Sign Up
Anti-cancer therapy is initiated in a patient with acute lymphocytic leukemia. Side effects of this treatment can be decreased by inhibition of which enzyme?



Click Your Answer Below


Would you like to access teaching points and more information on this topic?

Improve Content - Become an Author or Editor and get free access to the entire database, free eBooks, as well as free CME/CE as it becomes available. If interested, please click on "Sign Up" to register.

Purchase- Want immediate access to questions, answers, and teaching points? They can be purchased above at Apps and eBooks.


Sign Up
Acute lymphoblastic leukemia does not present with which of the following?

(Move Mouse on Image to Enlarge)
  • Image 4443 Not availableImage 4443 Not available
    Contributed by Wikimedia Commons,"Medical gallery of Mikael Häggström 2014" (Public Domain)
Attributed To: Contributed by Wikimedia Commons,"Medical gallery of Mikael Häggström 2014" (Public Domain)



Click Your Answer Below


Would you like to access teaching points and more information on this topic?

Improve Content - Become an Author or Editor and get free access to the entire database, free eBooks, as well as free CME/CE as it becomes available. If interested, please click on "Sign Up" to register.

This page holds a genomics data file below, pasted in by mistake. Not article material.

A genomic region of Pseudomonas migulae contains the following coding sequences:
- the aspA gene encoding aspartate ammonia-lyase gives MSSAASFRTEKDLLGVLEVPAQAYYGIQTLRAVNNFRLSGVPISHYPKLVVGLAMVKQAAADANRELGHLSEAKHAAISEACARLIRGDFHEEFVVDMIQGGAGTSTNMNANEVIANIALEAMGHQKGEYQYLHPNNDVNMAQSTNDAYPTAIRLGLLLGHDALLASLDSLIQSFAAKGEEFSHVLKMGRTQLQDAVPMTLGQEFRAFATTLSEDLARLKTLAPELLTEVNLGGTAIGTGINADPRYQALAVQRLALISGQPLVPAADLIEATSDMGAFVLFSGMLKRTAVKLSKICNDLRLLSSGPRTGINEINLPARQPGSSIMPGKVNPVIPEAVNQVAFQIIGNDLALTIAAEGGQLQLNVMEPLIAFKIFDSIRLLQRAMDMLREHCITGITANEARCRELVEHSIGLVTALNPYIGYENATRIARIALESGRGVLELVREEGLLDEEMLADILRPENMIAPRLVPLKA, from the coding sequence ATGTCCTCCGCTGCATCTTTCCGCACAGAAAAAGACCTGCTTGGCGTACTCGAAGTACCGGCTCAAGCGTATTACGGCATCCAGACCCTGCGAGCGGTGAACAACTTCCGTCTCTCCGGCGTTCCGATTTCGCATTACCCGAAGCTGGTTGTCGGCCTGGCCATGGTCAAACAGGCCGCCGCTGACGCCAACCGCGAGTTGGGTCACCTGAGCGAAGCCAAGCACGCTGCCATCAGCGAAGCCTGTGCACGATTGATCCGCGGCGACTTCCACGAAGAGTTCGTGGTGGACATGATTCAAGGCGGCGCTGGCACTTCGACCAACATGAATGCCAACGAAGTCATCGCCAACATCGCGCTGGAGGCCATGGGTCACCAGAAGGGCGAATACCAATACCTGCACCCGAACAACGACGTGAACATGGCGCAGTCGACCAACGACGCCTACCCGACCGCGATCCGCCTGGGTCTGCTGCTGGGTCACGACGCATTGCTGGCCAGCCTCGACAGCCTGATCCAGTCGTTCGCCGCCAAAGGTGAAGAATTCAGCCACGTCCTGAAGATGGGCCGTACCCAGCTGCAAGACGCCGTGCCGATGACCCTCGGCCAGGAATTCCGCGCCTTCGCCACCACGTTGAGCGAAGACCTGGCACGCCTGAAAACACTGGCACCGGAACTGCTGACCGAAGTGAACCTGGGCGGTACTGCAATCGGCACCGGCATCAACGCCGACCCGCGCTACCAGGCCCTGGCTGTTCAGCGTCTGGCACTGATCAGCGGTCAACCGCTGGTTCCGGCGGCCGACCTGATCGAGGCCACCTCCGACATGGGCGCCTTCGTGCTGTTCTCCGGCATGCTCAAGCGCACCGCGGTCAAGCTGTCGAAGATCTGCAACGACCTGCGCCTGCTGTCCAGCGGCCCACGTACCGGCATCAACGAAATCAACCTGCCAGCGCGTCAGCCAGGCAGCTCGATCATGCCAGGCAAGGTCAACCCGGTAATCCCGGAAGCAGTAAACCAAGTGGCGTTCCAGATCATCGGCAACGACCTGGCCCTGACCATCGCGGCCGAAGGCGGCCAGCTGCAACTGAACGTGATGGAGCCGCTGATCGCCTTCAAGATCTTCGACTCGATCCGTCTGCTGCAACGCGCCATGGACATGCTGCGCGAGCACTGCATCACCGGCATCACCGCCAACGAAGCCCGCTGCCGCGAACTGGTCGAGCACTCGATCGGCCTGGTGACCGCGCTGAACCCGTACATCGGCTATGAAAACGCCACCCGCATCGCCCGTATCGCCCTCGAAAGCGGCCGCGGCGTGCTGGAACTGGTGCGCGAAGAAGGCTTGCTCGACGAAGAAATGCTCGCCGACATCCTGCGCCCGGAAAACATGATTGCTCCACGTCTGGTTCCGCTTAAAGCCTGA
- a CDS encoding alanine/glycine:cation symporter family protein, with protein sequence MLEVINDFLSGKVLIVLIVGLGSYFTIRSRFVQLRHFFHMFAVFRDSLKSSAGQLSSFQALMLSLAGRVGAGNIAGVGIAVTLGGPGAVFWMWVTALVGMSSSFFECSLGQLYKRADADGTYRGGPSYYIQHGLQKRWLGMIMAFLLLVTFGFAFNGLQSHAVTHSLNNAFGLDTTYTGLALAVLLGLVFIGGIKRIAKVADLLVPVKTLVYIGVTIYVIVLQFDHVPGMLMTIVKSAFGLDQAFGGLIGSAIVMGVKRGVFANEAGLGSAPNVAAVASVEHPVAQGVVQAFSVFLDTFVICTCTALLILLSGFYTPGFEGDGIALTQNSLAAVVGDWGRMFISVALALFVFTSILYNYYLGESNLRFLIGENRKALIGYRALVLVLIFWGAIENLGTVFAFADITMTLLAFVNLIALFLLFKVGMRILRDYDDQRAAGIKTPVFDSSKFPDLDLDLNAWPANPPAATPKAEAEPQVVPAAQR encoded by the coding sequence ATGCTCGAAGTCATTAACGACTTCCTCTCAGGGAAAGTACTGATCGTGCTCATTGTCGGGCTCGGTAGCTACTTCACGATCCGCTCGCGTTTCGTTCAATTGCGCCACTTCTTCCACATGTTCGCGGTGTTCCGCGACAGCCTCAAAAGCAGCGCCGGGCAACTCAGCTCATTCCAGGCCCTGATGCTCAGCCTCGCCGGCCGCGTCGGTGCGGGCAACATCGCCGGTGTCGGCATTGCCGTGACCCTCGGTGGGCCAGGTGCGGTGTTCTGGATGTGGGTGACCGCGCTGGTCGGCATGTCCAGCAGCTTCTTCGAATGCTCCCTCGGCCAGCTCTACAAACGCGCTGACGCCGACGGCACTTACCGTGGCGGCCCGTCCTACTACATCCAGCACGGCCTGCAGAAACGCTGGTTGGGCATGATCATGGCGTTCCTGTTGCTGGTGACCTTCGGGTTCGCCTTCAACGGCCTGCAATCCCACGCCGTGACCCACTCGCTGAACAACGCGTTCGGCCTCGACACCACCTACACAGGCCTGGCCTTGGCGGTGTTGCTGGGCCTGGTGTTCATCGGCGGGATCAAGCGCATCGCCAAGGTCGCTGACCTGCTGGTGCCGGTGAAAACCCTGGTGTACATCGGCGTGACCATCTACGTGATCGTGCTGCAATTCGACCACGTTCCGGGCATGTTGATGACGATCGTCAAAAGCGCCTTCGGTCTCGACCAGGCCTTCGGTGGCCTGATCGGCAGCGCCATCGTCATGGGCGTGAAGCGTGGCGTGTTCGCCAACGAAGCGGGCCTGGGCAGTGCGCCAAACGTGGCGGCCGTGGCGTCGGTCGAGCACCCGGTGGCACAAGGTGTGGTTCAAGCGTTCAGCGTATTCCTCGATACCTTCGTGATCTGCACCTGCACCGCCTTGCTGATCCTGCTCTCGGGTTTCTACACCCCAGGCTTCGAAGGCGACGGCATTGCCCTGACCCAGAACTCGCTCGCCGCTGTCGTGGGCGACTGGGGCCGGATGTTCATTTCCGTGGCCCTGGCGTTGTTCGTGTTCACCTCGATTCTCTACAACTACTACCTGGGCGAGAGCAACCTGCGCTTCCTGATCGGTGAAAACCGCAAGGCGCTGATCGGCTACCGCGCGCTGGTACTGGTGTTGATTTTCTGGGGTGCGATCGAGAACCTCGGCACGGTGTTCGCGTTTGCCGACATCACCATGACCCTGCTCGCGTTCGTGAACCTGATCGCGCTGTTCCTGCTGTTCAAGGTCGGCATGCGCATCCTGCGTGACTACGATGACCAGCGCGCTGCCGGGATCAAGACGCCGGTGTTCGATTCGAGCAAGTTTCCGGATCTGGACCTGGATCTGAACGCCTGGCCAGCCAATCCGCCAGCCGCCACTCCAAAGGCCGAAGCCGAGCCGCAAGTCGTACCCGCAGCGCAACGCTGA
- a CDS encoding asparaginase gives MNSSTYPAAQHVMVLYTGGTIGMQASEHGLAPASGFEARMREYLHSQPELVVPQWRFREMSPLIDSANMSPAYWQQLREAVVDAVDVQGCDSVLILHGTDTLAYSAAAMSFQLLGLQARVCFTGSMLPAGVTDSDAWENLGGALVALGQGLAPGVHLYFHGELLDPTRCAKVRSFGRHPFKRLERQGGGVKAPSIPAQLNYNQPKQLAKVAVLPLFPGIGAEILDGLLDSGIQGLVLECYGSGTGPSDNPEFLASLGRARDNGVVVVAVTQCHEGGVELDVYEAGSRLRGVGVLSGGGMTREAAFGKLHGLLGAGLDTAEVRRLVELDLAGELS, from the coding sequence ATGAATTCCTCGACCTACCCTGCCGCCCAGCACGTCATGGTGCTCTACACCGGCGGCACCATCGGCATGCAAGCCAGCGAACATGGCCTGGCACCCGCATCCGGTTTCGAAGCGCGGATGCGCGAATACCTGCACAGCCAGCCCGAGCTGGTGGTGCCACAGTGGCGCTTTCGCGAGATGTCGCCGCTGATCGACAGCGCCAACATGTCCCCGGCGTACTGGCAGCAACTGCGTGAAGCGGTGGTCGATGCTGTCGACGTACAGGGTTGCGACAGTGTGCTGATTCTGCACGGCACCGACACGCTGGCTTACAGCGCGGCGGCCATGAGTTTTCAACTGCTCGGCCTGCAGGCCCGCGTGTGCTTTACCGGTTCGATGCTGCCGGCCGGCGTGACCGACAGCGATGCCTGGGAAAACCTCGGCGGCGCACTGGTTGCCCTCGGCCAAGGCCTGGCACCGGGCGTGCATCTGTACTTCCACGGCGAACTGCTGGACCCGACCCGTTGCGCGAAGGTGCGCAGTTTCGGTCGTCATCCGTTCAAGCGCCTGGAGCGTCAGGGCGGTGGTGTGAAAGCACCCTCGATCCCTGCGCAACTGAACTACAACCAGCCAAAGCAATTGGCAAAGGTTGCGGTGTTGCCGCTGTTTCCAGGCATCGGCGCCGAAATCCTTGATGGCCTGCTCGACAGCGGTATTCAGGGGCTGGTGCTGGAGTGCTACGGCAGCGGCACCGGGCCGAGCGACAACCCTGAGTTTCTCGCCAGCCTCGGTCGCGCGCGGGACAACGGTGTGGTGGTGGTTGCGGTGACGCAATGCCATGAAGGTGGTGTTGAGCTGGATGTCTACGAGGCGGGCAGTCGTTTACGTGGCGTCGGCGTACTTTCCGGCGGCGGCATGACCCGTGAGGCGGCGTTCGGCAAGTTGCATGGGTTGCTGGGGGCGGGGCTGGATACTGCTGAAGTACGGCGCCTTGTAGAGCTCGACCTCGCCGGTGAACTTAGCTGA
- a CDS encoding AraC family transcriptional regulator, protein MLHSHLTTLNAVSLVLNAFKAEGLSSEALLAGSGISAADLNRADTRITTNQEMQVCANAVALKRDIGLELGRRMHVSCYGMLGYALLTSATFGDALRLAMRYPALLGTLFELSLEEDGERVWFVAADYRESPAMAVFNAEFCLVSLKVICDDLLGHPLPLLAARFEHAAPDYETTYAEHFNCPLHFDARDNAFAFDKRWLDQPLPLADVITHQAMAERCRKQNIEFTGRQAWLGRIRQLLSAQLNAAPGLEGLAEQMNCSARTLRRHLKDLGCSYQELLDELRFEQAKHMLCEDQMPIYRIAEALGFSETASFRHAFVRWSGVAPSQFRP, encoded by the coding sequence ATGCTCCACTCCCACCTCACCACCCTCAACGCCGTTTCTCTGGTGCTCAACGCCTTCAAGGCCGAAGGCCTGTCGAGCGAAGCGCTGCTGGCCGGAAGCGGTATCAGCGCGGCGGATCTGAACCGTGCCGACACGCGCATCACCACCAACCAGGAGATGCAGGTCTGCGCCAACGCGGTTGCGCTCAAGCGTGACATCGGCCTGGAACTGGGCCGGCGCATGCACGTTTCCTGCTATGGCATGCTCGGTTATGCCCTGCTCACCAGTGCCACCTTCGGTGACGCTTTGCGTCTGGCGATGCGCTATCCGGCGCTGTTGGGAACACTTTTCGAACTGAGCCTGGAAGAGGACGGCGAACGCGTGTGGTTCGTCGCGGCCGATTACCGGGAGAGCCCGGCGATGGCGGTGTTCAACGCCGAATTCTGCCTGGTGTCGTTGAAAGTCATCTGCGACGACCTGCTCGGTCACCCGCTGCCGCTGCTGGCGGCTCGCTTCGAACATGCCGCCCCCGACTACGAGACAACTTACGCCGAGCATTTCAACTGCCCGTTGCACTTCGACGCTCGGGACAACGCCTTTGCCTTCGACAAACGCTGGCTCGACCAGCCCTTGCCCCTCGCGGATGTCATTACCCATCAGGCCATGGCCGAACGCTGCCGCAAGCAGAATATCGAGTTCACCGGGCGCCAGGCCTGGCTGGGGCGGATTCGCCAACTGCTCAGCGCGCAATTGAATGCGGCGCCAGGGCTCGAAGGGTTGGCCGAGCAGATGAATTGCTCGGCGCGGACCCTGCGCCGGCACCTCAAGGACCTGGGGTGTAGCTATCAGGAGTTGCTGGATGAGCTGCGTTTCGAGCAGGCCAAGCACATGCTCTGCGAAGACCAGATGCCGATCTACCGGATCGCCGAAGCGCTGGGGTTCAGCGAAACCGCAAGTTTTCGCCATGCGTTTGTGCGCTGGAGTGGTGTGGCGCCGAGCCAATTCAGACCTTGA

Purchase- Want immediate access to questions, answers, and teaching points? They can be purchased above at Apps and eBooks.


Sign Up
A 65-year-old male with acute lymphocytic leukemia is admitted for thrombocytopenia. What is the appropriate room assignment?



Click Your Answer Below


Would you like to access teaching points and more information on this topic?

Improve Content - Become an Author or Editor and get free access to the entire database, free eBooks, as well as free CME/CE as it becomes available. If interested, please click on "Sign Up" to register.

Purchase- Want immediate access to questions, answers, and teaching points? They can be purchased above at Apps and eBooks.


Sign Up
A 4-year-old is brought to the emergency department with complaints of fatigue and undocumented fevers for a few days. He has previously been healthy, but his mother is worried that he looks pale. There have been no gastrointestinal symptoms, but he has woken several times in the past week with leg pain. His gums have been bleeding after brushing his teeth. The child is pale, has diffuse lymphadenopathy, splenomegaly, and scattered petechiae. There is no hepatomegaly or other findings. CBC shows WBC of 9,000/microliter, hemoglobin 8.7 g/dL, hematocrit of 24%, and platelets 8,000/microliter. An automated differential shows many atypical lymphocytes. What is the next best step in management?